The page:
Houses of the Founding Fathers
Author: Hugh Howard
A riveting look at the domestic world of the Founding Fathers — their private lives, families, passions, culture, aspirations.
When they declared independence in Philadelphia in 1776, they changed the course of Western history. But the patriots—a mix of landowners, merchants, and professionals— had private lives too, quite apart from the public personae presented in textbooks. In this breathtaking volume, historian Hugh Howard and photographer Roger Straus examine the everyday lives of the Founding Fathers.
This book takes us on an eye-opening tour of 40 stately 18th-century houses. We see the mansions of such legendary figures as Jefferson, Washington, Adams, and Hamilton, along with the homes of many other signers of the Declaration of Independence or Constitution. With stops in each of the 13 colonies, the grand story of the Revolution emerges from individual domestic perspectives.
These pages are peopled with the wives, children, servants, and slaves of the Founding Fathers. Homes overlooking the sea, in busy towns, or atop mountains reveal these patriots' tastes in architecture, furniture, and horticulture. The text is chock-full of fascinating historical details, from what George Washington ate for dinner to how Alexander Hamilton shopped for a bride.
The result is a penetrating look at the private lives of the men whose ideas ignited an insurrection against England—and who helped create the modern world.
David Soltesz - Library Journal
Howard (Dr. Kimball and Mr. Jefferson: Rediscovering the Founding Fathers of American Architecture), a prolific and popular architecture writer specializing in Colonial and early American historic preservation, teams up with veteran architecture photographer Straus (Wright for Wright) to offer a sumptuously illustrated American history primer-cum-historic house tour. From stately Monticello to the more humble John Jay Homestead, Howard walks us through 40 18th-century houses that sheltered some 50 Founding Fathers, including many signers of the Declaration of Independence and key figures in the Revolutionary War and early republic. A pleasantly flowing text interweaves historic events, details of daily life, personal anecdotes, and architectural insights into descriptions of the homes built and occupied by the era's upper social stratum. An attractive but optional purchase for libraries, this handsome volume would make a welcome gift book for active history buffs-Howard appends a "Visitor Information" directory of the profiled houses, all of which have been restored or rebuilt and are open to the public.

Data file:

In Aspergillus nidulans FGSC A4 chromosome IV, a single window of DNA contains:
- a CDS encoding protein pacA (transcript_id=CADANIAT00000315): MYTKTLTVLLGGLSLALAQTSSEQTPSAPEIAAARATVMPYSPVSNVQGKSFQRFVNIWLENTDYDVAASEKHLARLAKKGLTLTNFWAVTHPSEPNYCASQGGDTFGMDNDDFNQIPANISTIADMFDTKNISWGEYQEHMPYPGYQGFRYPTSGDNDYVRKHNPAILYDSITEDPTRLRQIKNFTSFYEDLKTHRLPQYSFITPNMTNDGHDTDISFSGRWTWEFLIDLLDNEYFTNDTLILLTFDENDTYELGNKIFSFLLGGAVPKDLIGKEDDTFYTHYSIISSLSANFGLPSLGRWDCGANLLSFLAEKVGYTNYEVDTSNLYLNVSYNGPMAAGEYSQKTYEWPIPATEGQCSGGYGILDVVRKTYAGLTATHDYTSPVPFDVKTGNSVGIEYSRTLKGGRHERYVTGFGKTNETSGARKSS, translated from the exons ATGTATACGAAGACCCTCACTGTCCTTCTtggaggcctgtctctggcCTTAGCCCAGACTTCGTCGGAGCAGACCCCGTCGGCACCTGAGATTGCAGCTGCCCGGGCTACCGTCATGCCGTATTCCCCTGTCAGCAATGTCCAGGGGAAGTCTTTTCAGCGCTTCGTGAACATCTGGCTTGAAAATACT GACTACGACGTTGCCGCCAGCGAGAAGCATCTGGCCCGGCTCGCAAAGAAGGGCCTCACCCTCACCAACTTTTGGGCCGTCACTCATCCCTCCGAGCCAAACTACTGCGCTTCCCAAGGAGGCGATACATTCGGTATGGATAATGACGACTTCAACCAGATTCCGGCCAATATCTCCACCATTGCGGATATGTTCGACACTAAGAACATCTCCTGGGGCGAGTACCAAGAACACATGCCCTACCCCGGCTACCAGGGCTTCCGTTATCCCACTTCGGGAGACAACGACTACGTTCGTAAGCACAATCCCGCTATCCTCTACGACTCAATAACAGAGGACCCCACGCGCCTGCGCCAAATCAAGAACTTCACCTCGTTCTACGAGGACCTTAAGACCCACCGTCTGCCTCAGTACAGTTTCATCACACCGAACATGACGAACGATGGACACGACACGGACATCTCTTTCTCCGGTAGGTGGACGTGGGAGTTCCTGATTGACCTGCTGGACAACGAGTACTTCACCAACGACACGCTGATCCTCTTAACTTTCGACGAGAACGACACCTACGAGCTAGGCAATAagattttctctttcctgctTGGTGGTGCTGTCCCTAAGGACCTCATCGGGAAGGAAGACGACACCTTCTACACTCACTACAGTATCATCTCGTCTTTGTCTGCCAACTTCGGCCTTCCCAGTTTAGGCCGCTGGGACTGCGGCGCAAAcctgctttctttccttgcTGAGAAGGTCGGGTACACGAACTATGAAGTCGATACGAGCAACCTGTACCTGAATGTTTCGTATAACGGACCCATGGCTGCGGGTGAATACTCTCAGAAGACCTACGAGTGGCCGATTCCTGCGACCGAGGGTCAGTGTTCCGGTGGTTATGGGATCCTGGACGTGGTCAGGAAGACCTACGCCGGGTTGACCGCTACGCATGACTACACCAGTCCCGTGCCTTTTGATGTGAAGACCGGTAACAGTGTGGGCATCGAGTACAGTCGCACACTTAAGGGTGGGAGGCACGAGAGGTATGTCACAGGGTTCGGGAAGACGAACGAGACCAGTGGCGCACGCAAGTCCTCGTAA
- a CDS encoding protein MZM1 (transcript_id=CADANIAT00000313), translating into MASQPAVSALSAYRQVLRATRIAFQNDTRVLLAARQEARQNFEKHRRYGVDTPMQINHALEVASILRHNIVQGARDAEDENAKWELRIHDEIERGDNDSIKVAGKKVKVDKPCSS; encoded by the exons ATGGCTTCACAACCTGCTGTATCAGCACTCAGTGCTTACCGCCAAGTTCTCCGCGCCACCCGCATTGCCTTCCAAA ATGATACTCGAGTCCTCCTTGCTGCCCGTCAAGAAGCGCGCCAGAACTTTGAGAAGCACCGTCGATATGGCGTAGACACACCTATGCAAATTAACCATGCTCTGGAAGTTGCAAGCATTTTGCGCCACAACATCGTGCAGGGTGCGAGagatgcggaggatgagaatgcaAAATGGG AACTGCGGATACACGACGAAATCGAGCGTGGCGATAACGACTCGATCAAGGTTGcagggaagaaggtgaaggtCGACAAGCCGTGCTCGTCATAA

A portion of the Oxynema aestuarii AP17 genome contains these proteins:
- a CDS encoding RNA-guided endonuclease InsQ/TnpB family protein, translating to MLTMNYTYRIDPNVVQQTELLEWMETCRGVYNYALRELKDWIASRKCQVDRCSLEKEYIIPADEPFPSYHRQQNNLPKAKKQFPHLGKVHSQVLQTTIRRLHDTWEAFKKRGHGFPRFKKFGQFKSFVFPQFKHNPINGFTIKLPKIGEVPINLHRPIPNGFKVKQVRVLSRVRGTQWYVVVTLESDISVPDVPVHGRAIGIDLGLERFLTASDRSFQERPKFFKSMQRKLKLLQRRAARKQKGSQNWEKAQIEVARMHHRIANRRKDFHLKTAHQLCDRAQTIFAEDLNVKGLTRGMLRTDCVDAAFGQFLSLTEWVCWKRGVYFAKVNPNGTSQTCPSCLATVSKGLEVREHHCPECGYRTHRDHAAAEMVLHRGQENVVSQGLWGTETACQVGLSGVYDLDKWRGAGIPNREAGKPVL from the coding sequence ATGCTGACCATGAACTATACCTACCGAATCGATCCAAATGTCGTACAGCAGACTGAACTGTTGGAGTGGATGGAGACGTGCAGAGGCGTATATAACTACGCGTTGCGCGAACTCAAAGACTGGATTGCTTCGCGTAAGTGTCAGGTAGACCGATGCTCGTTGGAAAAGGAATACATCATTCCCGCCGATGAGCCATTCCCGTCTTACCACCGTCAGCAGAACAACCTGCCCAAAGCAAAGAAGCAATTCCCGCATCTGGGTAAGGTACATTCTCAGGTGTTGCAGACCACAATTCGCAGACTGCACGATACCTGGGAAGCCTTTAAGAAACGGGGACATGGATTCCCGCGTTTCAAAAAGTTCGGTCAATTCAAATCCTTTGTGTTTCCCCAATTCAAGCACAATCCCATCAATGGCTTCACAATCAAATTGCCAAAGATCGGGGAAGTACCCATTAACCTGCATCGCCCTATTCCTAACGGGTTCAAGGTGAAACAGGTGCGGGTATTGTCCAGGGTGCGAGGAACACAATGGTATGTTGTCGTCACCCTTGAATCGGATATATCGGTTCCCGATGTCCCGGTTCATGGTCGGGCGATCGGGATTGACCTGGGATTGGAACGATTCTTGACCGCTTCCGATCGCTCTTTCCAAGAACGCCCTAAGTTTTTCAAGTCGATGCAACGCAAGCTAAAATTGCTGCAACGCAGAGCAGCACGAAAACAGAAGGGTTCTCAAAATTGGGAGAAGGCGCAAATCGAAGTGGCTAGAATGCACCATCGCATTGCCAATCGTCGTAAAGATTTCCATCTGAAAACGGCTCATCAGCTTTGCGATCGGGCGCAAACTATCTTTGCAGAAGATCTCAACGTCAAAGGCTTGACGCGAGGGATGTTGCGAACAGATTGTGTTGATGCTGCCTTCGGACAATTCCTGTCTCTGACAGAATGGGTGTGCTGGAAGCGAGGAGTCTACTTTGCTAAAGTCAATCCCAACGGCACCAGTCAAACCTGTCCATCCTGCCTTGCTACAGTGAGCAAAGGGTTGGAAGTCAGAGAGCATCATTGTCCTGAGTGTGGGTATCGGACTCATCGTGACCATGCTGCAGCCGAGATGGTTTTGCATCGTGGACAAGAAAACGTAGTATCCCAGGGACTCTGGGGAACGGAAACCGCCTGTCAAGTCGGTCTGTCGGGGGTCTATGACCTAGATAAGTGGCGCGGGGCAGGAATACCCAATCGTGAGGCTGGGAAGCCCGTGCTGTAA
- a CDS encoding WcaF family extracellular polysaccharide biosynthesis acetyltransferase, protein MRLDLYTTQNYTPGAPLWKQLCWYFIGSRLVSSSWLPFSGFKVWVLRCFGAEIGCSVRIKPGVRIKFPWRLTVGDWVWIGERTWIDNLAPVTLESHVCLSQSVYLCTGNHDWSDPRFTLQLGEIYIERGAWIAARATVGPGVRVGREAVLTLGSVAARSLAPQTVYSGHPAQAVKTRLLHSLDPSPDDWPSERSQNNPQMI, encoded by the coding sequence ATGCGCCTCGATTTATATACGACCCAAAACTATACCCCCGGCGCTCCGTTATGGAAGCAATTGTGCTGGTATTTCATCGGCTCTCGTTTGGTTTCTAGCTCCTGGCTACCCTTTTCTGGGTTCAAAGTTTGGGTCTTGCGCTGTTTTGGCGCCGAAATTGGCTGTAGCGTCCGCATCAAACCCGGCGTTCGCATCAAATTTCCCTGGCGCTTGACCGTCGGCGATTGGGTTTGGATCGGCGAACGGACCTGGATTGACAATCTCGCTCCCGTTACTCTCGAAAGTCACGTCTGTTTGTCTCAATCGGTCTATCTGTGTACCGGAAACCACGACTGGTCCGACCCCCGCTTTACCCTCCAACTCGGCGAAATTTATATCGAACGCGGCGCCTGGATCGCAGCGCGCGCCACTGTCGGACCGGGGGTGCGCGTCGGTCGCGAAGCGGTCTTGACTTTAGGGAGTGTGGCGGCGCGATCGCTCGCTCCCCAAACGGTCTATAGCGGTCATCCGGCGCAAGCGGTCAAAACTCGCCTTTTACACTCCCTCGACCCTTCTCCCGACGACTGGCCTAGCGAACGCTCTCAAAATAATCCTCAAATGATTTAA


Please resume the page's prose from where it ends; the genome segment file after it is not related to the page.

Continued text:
New interesting book: Emergency Psychiatry or Moser on Music Copyright
Great Depression and the New Deal: A Very Short Introduction
Author: Eric Rauchway
The New Deal shaped our nation's politics for decades, and was seen by many as tantamount to the "American Way" itself. Now, in this superb compact history, Eric Rauchway offers an informed account of the New Deal and the Great Depression, illuminating its successes and failures.
Rauchway first describes how the roots of the Great Depression lay in America's post-war economic policies--described as "laissez-faire with a vengeance"--which in effect isolated our nation from the world economy just when the world needed the United States most. He shows how the magnitude of the resulting economic upheaval, and the ineffectiveness of the old ways of dealing with financial hardships, set the stage for Roosevelt's vigorous (and sometimes unconstitutional) Depression-fighting policies. Indeed, Rauchway stresses that the New Deal only makes sense as a response to this global economic disaster. The book examines a key sampling of New Deal programs, ranging from the National Recovery Agency and the Securities and Exchange Commission, to the Public Works Administration and Social Security, revealing why some worked and others did not. In the end, Rauchway concludes, it was the coming of World War II that finally generated the political will to spend the massive amounts of public money needed to put Americans back to work. And only the Cold War saw the full implementation of New Deal policies abroad--including the United Nations, the World Bank, and the International Monetary Fund.
Today we can look back at the New Deal and, for the first time, see its full complexity. Rauchway captures this complexity in a remarkably short space, making this book an ideal introduction to one of the greatpolicy revolutions in history.